Design in a day – Leeds Digital Festival 2019
My time at Leeds Digital Festival was rounded off by attending the all-day ‘Design in a Day’ workshop from Hippo Digital. Walking into a room full of post its, sharpies, whiteboard pens, and ceiling to floor whiteboards – it was very clear I was in the right place.
The workshop set out to teach and upskill everyone (from people involved in UX and service design, to those who had never even worked in Digital before) to be able to blast through a design sprint in just one day. The brilliant thing about the varied nature of the groups was the different perspectives every individual brought to the table, and the range of ideas that were suggested.
The whole day was spent working through the entire agile design sprint process: creating hypotheses and assumptions > user journey mapping > coming up with the solution using Crazy 8’s and storyboarding > prototyping > conducting guerrilla testing > presenting back our research process and findings (phew!)
Armed with the question ‘How can we encourage people to be more proactive with their health?’ our teams set out to create a hypothesis, that by the close of play, we would be able to test and report back on. One really great way of breaking down the hypothesis into something you can start to tackle, I learnt, is by turning the hypothesis into a ‘how might we?’ statement. ‘How might we?’ is a different way of approaching the hypothesis, and making it into a question allows for more ways to come up with ideas.
My team’s design sprint was centred around improving isolation in individuals with chronic illnesses (specifically COPD) by finding others going through similar experiences to support and inform them. We came up with an online community hub to ameliorate loneliness and inform the person with tailored information, how best they could holistically live their lives alongside managing their long-term condition.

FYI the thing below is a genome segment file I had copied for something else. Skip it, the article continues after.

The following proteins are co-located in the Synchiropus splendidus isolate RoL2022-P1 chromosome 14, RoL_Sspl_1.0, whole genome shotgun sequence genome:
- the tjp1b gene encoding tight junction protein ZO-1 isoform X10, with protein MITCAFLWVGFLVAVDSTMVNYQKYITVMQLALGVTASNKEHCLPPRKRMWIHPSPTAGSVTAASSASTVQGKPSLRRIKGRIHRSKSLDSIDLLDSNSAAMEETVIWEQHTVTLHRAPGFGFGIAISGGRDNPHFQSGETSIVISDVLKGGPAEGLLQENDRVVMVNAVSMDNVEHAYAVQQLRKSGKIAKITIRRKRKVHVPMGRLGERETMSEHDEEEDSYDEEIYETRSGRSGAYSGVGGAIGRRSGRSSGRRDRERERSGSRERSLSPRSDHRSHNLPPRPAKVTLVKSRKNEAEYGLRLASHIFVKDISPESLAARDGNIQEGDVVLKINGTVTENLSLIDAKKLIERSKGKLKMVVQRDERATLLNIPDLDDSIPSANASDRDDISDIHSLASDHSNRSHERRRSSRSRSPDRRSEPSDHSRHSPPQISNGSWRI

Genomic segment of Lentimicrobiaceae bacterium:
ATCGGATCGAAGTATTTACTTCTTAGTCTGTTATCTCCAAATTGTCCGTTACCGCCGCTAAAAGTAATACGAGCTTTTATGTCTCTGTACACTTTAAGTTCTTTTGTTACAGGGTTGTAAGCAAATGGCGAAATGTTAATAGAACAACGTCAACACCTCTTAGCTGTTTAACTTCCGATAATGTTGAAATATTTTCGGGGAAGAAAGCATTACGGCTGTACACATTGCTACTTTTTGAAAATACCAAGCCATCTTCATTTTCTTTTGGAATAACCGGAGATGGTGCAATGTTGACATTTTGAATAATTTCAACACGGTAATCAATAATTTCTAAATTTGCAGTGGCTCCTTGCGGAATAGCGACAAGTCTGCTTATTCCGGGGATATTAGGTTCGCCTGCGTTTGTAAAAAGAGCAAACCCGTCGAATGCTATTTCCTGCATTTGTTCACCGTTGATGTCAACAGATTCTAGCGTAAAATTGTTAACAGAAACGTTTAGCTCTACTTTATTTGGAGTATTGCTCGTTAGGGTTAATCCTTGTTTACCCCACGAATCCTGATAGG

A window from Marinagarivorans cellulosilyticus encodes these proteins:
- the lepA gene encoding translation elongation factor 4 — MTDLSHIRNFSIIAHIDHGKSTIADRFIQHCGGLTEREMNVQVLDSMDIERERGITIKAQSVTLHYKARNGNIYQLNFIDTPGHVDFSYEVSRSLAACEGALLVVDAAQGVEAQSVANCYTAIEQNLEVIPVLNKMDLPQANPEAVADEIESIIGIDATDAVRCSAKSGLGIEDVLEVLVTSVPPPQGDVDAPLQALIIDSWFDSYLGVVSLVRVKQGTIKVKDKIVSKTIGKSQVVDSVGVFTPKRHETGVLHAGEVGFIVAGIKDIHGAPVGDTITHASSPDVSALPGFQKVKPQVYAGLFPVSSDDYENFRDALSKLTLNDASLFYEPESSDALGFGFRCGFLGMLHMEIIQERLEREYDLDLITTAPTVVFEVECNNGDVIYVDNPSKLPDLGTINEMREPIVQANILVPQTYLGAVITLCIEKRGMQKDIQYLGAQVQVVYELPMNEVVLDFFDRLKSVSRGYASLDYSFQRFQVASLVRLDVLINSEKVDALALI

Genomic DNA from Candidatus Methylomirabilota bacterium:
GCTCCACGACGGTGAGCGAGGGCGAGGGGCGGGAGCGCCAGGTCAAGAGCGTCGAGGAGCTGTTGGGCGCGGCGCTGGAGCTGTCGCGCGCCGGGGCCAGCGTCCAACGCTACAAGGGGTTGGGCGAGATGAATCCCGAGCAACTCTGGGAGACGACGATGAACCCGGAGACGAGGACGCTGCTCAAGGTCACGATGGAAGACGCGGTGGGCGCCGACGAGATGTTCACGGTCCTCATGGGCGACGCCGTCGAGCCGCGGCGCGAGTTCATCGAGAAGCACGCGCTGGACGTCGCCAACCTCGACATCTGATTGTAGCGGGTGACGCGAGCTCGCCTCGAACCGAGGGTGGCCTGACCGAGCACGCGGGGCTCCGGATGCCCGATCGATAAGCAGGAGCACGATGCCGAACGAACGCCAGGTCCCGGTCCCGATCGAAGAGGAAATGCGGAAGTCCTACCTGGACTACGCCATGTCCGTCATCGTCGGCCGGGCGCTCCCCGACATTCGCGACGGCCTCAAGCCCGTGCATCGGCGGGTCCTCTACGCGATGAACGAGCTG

The most challenging part of the day in my opinion, was nearing the end of the sprint and clarifying on paper how we wanted our prototype to look and work. Thinking through the steps our users would take on the platform was the simple part – but it was very easy to have lots of ideas and make the prototype too complicated, which wasn’t an option given the time limit we had. We had to narrow down what we really wanted to know about how users navigated our platform and focus on just creating that one user flow accordingly.
When it came to testing, I volunteered myself as the user (it was very fun), and rotated across the different teams to test their low-fi prototypes. The groups that I interacted with came up with fantastic ideas, and some very realistic paper prototypes! Here’s a video of me testing one of the other team’s prototypes, thanks to Tamsin Ward for sharing.
Upon regrouping and discussing the research insights, we did a beer fuelled ‘show and tell’ to the room. It was fantastic to hear in-depth about the other groups’ concepts, findings, and their thought processes behind what they had created.
Hints and tips when it comes to design sprints –
- You don’t have to be perfect to try. Getting something down and discussing your ideas with your team is always going to be more effective than just solo ideation.
- Think outside of the box – the most effective solution for your users may not always be a digital one.
- It’s not about the tool, it’s about taking the time to fully understand the problem and the users rather than getting caught up in ‘we must use this tool or approach’. Be flexible and adaptable.
- Anyone can draw. A degree in fine art is not a prerequisite for successfully completing a design sprint – it’s about strongly conveying a concept and a coherent story rather than perfectly drawn illustrations.
- Give it a go! You can only learn from the process, and due to the agile nature, you’re going to be starting the process again in the next round of testing anyway. Keep learning and iterating.
This type of session worked really well as there was a great energy in the room throughout the day, and the facilitators were skilled at openly provoking discussion and supporting us through the process. People from different job roles and walks of life were brought together to get stuck into an important problem and collaborated with no-fuss or pretension. Just real, hands-on problem solving. A great end to LDF 2019.